TSHINO, South Africa - The Jewish community in this dusty mountain village has some unorthodox customs to mark the Jewish new year. They slaughter a cow, eat its intestines, take snuff to expel demons and then, during an all-night ceremony held inside a hut with a cow dung floor, they dance, drink and sing, summoning the spirits of their ancestors for guidance in the year ahead.
"It's almost the same as Rosh Hashana," says Ephraim Selamolela, a 62-year-old businessman whose family has been celebrating the holiday this way for generations as members of South Africa's Lemba tribe.
Many Jewish communities would dismiss Selamolela's claims as outrageous. Even Selamolela admits that his tribe has lost touch with mainstream Jewish traditions. But the Lemba have not lost touch with their ancestry, he says. "We are Jewish," he claims. He also has DNA that he believes proves it.
The 50,000 Lemba scattered among the foothills of the Soutpansberg Mountains in South Africa's Limpopo region have a number of traditions that have always set them apart from other African tribes.
They practice circumcision, they don't eat pork or mix milk with meat, as prescribed by Jewish dietary laws. They keep one day of the week holy, and they bury their dead with their heads facing north, toward Jerusalem.
According to Lemba oral traditions, the tribe was led from the Holy Land more than 2,500 years ago by a man named Buba, to a city in Yemen, and later crossed the Red Sea into East Africa, following a star that eventually brought it to present-day South Africa.
They say they adopted local customs during their journey, like other members of the Jewish diaspora. They intermarried with African tribes, embraced African rituals and forgot many Jewish rituals and scriptures. European colonizers later converted many of the Lemba to Christianity. The Lemba don't have rabbis, synagogues or copies of the Torah.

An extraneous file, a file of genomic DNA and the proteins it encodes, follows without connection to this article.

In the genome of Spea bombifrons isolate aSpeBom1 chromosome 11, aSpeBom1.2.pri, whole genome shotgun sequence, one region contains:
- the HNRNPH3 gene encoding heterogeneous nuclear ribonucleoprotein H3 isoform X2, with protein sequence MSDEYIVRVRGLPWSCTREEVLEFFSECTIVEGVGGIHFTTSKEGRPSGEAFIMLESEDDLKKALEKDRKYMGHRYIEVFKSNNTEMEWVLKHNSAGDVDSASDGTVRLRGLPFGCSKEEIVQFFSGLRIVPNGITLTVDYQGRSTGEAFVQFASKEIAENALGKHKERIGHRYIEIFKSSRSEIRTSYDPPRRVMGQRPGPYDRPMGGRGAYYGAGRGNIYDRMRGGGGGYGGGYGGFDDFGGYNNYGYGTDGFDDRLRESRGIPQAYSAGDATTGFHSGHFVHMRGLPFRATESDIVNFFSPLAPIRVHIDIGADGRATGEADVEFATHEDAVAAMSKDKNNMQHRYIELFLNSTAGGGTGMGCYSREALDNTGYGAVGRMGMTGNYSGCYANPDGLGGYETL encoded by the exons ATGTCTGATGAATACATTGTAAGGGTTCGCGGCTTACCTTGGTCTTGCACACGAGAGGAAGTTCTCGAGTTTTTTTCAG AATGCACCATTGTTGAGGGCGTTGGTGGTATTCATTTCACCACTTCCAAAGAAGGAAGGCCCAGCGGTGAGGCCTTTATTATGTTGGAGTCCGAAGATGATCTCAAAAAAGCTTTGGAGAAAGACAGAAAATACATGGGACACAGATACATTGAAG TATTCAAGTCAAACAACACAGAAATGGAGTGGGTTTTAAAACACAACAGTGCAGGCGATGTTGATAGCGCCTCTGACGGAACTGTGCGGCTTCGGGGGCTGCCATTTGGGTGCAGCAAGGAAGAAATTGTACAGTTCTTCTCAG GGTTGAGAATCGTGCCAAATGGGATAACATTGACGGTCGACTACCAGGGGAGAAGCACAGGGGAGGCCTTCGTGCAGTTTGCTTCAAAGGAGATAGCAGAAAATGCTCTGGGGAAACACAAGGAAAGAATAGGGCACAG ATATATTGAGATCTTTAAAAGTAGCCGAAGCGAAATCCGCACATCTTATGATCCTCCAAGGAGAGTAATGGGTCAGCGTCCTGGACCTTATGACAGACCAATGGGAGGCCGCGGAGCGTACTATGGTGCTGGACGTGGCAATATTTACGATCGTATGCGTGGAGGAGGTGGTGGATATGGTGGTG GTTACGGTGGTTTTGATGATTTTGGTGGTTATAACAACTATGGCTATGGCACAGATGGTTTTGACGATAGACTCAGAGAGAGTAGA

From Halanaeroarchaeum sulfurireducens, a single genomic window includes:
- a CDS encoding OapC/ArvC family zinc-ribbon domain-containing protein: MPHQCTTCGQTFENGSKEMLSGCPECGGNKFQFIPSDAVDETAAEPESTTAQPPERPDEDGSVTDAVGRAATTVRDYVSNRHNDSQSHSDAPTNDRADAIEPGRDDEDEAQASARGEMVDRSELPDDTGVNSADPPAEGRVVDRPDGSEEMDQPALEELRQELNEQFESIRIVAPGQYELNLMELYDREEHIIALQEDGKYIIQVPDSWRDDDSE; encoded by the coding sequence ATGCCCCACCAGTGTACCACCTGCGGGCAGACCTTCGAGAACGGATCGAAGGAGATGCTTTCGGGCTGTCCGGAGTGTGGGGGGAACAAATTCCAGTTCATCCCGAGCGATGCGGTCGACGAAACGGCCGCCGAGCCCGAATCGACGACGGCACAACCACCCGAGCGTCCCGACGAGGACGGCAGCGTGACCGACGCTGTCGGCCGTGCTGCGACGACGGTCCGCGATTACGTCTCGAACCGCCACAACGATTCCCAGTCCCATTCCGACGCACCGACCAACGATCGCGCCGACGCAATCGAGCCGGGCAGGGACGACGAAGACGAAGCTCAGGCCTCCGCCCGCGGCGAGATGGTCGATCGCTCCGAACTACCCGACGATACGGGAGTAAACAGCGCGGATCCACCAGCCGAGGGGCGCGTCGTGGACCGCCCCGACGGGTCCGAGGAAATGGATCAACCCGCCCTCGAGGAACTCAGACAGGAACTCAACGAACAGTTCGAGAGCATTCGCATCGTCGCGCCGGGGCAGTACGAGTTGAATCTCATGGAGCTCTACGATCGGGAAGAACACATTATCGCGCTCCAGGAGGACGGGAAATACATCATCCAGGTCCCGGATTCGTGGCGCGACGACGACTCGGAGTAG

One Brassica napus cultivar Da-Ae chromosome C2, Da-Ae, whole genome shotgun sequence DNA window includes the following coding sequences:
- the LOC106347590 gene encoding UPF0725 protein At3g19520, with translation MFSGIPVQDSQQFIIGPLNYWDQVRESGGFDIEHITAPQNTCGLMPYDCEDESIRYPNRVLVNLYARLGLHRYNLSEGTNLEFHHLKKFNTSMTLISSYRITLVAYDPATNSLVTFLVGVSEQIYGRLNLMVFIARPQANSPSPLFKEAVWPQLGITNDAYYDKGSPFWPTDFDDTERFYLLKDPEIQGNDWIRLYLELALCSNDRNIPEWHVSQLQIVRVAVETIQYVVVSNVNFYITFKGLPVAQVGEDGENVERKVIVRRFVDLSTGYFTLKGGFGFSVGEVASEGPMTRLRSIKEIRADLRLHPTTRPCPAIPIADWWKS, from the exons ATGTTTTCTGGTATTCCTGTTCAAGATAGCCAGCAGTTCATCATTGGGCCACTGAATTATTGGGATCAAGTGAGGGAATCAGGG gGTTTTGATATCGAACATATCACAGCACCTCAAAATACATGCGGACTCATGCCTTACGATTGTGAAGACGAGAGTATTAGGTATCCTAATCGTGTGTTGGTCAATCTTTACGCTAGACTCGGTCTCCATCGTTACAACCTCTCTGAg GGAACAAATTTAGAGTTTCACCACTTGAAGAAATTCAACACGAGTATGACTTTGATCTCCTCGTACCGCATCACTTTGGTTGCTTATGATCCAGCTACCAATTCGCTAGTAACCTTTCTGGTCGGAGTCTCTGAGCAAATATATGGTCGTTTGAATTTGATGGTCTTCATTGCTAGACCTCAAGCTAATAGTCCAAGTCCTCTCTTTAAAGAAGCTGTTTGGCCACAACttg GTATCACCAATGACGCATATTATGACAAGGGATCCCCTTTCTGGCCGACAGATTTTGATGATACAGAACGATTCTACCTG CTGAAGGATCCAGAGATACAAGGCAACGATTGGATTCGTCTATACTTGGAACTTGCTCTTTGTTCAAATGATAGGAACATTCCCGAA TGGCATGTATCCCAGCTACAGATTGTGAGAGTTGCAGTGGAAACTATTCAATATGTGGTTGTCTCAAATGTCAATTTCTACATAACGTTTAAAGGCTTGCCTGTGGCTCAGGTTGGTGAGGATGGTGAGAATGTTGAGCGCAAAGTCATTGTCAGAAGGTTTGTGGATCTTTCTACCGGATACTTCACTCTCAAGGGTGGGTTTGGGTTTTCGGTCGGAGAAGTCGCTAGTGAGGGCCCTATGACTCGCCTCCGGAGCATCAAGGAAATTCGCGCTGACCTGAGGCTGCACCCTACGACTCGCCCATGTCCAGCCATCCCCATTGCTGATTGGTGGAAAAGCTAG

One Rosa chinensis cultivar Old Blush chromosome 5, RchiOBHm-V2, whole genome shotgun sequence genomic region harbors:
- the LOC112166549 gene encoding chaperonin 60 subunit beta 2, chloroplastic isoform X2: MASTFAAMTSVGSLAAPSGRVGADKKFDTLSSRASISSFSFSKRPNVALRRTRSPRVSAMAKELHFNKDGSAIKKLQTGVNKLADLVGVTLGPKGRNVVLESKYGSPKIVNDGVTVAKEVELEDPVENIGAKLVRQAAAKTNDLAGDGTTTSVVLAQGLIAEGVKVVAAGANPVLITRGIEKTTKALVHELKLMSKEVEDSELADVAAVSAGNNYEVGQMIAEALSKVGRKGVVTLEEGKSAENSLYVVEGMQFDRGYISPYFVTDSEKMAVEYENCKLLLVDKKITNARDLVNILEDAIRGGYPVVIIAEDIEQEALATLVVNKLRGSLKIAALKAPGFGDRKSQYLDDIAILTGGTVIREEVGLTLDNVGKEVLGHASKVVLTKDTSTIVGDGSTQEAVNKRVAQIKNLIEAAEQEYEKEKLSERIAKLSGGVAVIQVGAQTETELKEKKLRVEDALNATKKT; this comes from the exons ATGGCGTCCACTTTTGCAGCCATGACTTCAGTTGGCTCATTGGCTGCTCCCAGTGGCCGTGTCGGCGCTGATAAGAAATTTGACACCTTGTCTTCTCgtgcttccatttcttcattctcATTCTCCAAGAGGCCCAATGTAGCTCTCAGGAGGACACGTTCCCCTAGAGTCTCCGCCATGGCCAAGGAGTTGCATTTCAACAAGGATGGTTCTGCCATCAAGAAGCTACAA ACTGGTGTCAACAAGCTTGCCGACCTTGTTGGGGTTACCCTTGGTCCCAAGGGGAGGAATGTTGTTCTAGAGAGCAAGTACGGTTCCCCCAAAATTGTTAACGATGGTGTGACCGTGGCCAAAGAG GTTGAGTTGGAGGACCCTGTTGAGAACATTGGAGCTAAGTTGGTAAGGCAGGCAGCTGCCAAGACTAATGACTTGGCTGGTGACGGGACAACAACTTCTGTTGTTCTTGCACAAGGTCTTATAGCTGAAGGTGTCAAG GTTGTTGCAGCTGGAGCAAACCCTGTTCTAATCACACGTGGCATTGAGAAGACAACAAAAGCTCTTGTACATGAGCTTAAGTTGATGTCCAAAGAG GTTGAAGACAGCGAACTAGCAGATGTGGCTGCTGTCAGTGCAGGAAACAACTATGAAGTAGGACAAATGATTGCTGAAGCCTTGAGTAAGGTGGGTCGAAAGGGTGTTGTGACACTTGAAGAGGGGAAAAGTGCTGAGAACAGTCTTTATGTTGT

But their dietary laws and cultural practices, nearly identical to those in Jewish communities around the world, survived generation to generation, as did their belief that they share an ancestry with the Jewish people.
For years the outside world dismissed the Lemba's claims as sheer fantasy. That changed in 1999, when geneticists from the United States, Great Britain and Israel discovered some backing for the claims.
The researchers found that Lemba men carried a DNA signature on their Y chromosome that is believed unique to the relatively small number of Jews known as the Cohanim, who trace their ancestry to the priests of the ancient Jewish Temple and, ultimately, to Aaron, brother of Moses.
The genetic discovery might have had a greater impact on Jewish communities that had rejected the Lemba's claims than on the Lemba, who never doubted their ancestry.
"For the Western Jewish world it was an identity crisis, but for the Lemba it was a yawn," says Jack Zeller, president of Kulanu, an organization based in Silver Spring dedicated to finding and assisting dispersed remnants of the Jewish people.
After the discovery, Kulanu and other Jewish organizations ventured to Lemba villages to understand the Lemba's history and practices and introduce the Lemba to mainstream Jewish beliefs and practices.
Some Lemba began learning Hebrew and visited Israel; some renounced Christian beliefs. Others recast their traditional Lemba ceremonies as counterparts to traditional Jewish holidays, as Selamolela did with his Rosh Hashana ceremony.
Still, the community as a whole appears to be at a crossroads. Some Lemba consider themselves Jewish while continuing to embrace Christian services and African rituals.
"It's difficult for me to be Christian. It's difficult for me to be Jewish," says Frederick Raulinga, 73, a former teacher who was raised in the Roman Catholic Church yet considers himself a non-practicing Jew.
Like many Lemba, however, Raulinga lives with these apparent contradictions. He remains passionate about his Jewish ancestry and serves as general secretary of the Lemba Cultural Association, a group seeking to unify the Lemba people.
It is not an easy task. About 50,000 Lemba live scattered across southern Africa.